[master] 05d0d53 rewrite for readability

Per Buer perbu at varnish-software.com
Thu Feb 20 20:23:20 CET 2014

commit 05d0d5306e558096d39f57641559ab4f9a08e834
Author: Per Buer <perbu at varnish-software.com>
Date:   Thu Feb 20 19:28:48 2014 +0100

    rewrite for readability

diff --git a/doc/sphinx/tutorial/introduction.rst b/doc/sphinx/tutorial/introduction.rst
index 5241575..3f65968 100644
--- a/doc/sphinx/tutorial/introduction.rst
+++ b/doc/sphinx/tutorial/introduction.rst
@@ -8,23 +8,23 @@ clients and tries to answer them from its cache. If it cannot answer
 the request from its cache it will forward the request to the backend,
 fetch the response, store it and deliver it to the client.
+When Varnish has a cached response ready it is typically delivered in
+a matter of microseconds, several orders of magnitude faster than your
+typical application server, so you want to make sure to have it answer
+as many of the requests as possible.
 Varnish decides whether it can store the content or not based on the
 response it's gets back from the backend. The backend can instruct
 Varnish to cache the content with the HTTP response header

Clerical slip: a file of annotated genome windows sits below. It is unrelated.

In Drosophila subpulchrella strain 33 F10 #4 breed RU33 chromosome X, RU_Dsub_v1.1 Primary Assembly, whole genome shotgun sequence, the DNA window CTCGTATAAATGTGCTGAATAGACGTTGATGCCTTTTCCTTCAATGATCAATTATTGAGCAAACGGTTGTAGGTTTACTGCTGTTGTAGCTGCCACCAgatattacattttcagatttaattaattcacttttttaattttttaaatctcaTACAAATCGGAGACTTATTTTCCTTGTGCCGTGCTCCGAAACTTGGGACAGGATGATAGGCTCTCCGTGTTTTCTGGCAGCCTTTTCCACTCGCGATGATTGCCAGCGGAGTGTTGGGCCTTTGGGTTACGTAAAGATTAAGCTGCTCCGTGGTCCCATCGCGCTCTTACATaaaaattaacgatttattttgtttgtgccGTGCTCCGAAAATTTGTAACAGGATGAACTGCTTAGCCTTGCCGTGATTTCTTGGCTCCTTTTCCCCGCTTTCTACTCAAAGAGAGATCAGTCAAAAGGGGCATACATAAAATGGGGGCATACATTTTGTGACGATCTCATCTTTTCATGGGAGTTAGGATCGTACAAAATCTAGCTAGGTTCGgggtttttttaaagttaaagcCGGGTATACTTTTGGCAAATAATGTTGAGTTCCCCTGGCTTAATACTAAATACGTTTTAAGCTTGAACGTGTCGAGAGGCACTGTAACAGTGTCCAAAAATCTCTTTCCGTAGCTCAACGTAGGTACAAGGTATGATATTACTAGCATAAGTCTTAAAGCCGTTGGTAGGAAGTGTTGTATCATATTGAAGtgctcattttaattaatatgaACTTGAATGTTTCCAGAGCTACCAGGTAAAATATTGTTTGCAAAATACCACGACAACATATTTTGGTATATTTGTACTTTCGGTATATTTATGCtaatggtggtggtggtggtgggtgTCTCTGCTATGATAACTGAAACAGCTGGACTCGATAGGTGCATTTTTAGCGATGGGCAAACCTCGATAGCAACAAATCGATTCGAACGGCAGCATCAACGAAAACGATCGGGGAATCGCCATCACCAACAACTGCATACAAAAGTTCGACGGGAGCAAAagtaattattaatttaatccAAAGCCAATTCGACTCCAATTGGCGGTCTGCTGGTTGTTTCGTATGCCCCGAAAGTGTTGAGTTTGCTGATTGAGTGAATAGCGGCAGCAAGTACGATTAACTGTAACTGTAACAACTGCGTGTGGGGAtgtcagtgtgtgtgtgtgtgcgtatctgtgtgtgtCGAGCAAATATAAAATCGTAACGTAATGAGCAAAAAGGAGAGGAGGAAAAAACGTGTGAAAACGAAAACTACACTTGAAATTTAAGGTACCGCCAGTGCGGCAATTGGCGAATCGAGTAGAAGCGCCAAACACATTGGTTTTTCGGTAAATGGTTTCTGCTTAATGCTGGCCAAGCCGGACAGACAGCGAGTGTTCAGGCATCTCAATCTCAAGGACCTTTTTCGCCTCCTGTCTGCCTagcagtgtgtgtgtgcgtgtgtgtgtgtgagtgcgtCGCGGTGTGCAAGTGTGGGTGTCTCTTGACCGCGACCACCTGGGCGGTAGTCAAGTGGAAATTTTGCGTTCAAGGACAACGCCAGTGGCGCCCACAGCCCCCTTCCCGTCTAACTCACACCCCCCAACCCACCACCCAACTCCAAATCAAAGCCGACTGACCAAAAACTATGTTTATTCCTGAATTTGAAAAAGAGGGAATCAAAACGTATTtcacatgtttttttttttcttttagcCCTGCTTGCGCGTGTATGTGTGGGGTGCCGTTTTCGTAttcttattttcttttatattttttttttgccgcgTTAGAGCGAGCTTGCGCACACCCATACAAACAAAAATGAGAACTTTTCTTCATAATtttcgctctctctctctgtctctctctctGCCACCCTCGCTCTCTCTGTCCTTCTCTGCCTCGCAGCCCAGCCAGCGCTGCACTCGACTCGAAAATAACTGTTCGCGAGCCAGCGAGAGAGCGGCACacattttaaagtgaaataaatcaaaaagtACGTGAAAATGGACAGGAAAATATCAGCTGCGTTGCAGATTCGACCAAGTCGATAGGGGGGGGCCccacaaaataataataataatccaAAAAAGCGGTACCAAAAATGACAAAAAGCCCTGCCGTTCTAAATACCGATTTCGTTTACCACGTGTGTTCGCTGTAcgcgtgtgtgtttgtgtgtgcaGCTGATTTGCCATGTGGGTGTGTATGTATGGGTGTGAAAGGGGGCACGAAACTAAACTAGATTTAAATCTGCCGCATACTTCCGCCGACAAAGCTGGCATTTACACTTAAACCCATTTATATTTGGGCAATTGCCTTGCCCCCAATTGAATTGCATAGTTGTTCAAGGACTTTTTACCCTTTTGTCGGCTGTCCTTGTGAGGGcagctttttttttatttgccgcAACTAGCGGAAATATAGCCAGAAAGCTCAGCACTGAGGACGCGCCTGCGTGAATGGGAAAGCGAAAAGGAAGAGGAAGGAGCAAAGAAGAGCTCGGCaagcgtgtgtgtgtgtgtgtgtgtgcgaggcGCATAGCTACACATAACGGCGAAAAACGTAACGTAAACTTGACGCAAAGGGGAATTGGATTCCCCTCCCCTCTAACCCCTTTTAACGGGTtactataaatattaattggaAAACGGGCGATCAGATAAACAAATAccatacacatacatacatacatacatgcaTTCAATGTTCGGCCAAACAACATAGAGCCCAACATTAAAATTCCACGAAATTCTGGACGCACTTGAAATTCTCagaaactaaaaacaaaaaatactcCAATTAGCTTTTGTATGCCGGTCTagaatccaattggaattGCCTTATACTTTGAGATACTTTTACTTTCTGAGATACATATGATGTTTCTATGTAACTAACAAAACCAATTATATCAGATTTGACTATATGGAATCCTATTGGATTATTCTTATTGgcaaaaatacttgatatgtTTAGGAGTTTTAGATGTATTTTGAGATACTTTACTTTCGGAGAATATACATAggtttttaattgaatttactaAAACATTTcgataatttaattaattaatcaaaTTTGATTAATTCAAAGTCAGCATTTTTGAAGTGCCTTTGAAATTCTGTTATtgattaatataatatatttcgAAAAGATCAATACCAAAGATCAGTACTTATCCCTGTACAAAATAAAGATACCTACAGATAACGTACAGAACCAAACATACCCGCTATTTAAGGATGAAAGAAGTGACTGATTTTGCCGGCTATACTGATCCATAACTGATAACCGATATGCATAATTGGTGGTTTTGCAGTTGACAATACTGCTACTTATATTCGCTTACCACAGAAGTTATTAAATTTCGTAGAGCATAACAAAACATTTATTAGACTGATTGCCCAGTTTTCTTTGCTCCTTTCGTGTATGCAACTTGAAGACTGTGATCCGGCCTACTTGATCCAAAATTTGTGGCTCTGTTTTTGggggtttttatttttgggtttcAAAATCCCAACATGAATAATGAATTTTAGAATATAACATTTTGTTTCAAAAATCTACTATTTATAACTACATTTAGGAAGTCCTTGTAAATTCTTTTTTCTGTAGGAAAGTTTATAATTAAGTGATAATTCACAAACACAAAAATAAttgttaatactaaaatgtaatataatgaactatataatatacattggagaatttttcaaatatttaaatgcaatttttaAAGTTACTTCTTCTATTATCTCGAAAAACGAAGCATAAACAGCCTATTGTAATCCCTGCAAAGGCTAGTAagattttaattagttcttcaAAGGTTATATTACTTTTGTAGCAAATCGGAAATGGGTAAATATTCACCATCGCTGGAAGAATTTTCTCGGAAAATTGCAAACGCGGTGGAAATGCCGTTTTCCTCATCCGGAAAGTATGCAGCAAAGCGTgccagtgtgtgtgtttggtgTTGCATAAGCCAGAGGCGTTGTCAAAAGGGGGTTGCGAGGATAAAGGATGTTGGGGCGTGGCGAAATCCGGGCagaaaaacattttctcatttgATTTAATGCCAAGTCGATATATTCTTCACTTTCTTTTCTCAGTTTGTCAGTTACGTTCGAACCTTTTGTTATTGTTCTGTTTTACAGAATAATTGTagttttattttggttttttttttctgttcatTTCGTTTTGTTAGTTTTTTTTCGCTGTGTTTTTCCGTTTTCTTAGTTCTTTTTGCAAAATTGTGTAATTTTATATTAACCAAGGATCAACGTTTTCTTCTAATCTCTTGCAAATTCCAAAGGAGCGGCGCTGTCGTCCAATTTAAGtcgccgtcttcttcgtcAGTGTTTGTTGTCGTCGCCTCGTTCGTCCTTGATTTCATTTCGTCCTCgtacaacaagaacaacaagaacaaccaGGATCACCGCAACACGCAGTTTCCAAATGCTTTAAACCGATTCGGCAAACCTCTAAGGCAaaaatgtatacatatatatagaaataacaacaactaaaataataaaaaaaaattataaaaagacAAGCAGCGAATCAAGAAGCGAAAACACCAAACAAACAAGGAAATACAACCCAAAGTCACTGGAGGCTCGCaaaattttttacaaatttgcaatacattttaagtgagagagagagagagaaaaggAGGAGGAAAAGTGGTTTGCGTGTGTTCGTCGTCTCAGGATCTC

-Varnish will be very careful when it encounters cookies, either coming
-from the client or from the origin server. When Varnish sees a
-Set-Cookie header on a response it decides that the object is not
-cacheable. When there is a Cookie header in the request it will also
-refuse to serve a cached object and rather ask the backend for version
-of the object that is tailored to the request.
+Cache-Control. There are a few other conditions where Varnish will not
+cache, the most common one being cookies. Since cookies is a good
+indication that a web object is personlised, Varnish will with it's
+default configuration, not cache it.
 This behaviour and most other behaviour can be changed using policies
 written in the Varnish Configuration Language. See the Users Guide
 for more information on how to do that.

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